Today we will do a carry to Camp Colera, which is also our 3rd and final camp before our summit attempt. This will be a hard day where it becomes very important for our team to be monitored as to how we are feeling from an acclimatisation and psychological perspective.  We will return to Camp 2 and rest.  This camp will also take us to the highest point we have climbed to yet. Kilimanjaro was 5895m.

Trekking time:  4 hours

Overnight: Tents

Day 13:  Camp Colera/Camp 3 (6000 metres)

We pack up camp and move up to Camp Colera via the last part of the Upper Guanacos Valley Route.  We will position ourselves fairly close to Camp Berlin on the Normal Route and we will begin to prepare for our summit push. (This is body shaking with excitement stuff now!!)

Trekking time:  4 hours

Overnight: Tents

Day 14: Summit Day (6962 metres)

This is the most challenging and demanding day of the entire expedition (Yes, I’ve heard those words before and they certainly aren’t lying when they say that!) We will climb up to Independencia (6500m) via the Normal Route and then follow the traverse to the base of La Caneleta.  We will climb to the right of Caneleta.  Just before the summit we will look down onto the dramatic South-West Face of Aconcagua.  They tell us that there is nothing more rewarding than standing on the summit of the tallest mountain in the Southern Hemisphere. I know what they say is true and can’t wait to experience it for myself. Do you realise too, that as it won’t be climbing season in the Himalayas yet, when we reach the summit of Aconcagua we will be the highest people on earth! How freaking cool will be that?!! After soaking up the incredible views from the summit we will descend back to Camp 3 where we will spend the night.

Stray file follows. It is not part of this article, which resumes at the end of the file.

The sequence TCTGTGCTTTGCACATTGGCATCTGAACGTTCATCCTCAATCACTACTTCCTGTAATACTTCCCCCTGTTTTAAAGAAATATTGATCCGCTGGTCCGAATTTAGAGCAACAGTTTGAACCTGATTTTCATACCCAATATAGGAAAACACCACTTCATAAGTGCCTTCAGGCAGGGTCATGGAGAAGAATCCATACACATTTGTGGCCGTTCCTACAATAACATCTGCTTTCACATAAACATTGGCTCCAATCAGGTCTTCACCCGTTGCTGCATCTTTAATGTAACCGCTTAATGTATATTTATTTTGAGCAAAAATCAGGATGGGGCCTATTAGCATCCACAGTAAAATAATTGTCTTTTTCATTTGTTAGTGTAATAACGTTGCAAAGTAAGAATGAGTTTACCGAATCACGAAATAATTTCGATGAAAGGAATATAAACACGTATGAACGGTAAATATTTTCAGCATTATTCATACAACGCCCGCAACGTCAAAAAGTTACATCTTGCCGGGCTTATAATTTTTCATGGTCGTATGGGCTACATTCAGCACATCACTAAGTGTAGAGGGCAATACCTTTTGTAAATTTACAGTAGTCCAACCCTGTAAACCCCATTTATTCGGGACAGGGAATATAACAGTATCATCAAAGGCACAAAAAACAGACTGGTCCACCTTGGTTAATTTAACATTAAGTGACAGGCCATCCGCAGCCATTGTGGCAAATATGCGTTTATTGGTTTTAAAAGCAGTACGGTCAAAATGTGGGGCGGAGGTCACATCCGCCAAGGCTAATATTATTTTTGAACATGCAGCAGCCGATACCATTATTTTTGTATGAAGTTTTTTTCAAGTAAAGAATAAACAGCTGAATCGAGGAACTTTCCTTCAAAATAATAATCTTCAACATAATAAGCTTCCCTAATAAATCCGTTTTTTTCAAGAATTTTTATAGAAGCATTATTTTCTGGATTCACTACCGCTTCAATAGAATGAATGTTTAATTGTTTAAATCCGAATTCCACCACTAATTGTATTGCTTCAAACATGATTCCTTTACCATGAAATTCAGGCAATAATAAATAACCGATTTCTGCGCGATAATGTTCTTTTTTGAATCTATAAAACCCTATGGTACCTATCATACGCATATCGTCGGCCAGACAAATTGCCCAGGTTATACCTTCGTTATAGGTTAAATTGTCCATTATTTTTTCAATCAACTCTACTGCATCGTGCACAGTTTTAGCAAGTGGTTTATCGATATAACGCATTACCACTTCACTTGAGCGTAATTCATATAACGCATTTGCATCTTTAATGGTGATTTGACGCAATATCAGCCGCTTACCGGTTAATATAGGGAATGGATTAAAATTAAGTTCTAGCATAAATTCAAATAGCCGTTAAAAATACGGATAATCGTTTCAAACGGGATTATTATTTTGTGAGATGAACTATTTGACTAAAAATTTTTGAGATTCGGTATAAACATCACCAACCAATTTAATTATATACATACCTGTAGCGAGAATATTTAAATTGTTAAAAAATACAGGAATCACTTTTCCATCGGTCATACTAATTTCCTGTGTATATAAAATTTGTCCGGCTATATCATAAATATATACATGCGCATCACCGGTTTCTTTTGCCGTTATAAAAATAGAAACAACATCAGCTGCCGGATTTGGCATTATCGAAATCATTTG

Trekking time: 12 to 14 hours

Overnight: Tents

Day 15 and 16:  Spare Days

They have built-in extra days into our itinerary for our summit attempt.  These spare days are in case of extreme weather and other logistical challenges.

Day 17: Plaza de Mulas (4250 metres)

Today we descend from Camp 3 to Plaza de Mulas where we will enjoy a delicious dinner to celebrate our incredible experience.

Trekking time:  5 hours

Overnight: Tents

Day 18:  Penitentes

After an early breakfast we descend to Penitentes via the Horcones Valley and Confluencia (3500 metres)

Trekking time: 9 to 10 hours

Overnight: Hotel

Day 19:  Mendoza

After breakfast we will drive to Mendoza and check into our hotel where we will enjoy a celebratory dinner later that night.

Day 20: The real holiday begins!

Sadly, we will say goodbye to some of our team members who will be flying back to their respective homes while us four South African’s will be extending our stay and enjoying the warmth and hospitality of the Argentinean people for a little bit longer.

And that in the proverbial nutshell is where we will be, what we will be doing and how we plan on summiting the 2nd of the Seven Summits!

Excitement doesn’t even begin to cover how I am feeling.

All these details will, in due course, be posted up on my menu bar under the “Seven Summits Challenge” on my home page so it will be easy to find should you want to follow our day-by-day movements when January comes.

Should you wish to make a donation towards our Aconcagua fundraising efforts for those living with Cystic Fibrosis, please click here.  All change, small and large, helps us get another step closer to our goal of R25,000 for Cystic Fibrosis.  All donations made goes directly to the Cystic Fibrosis Association.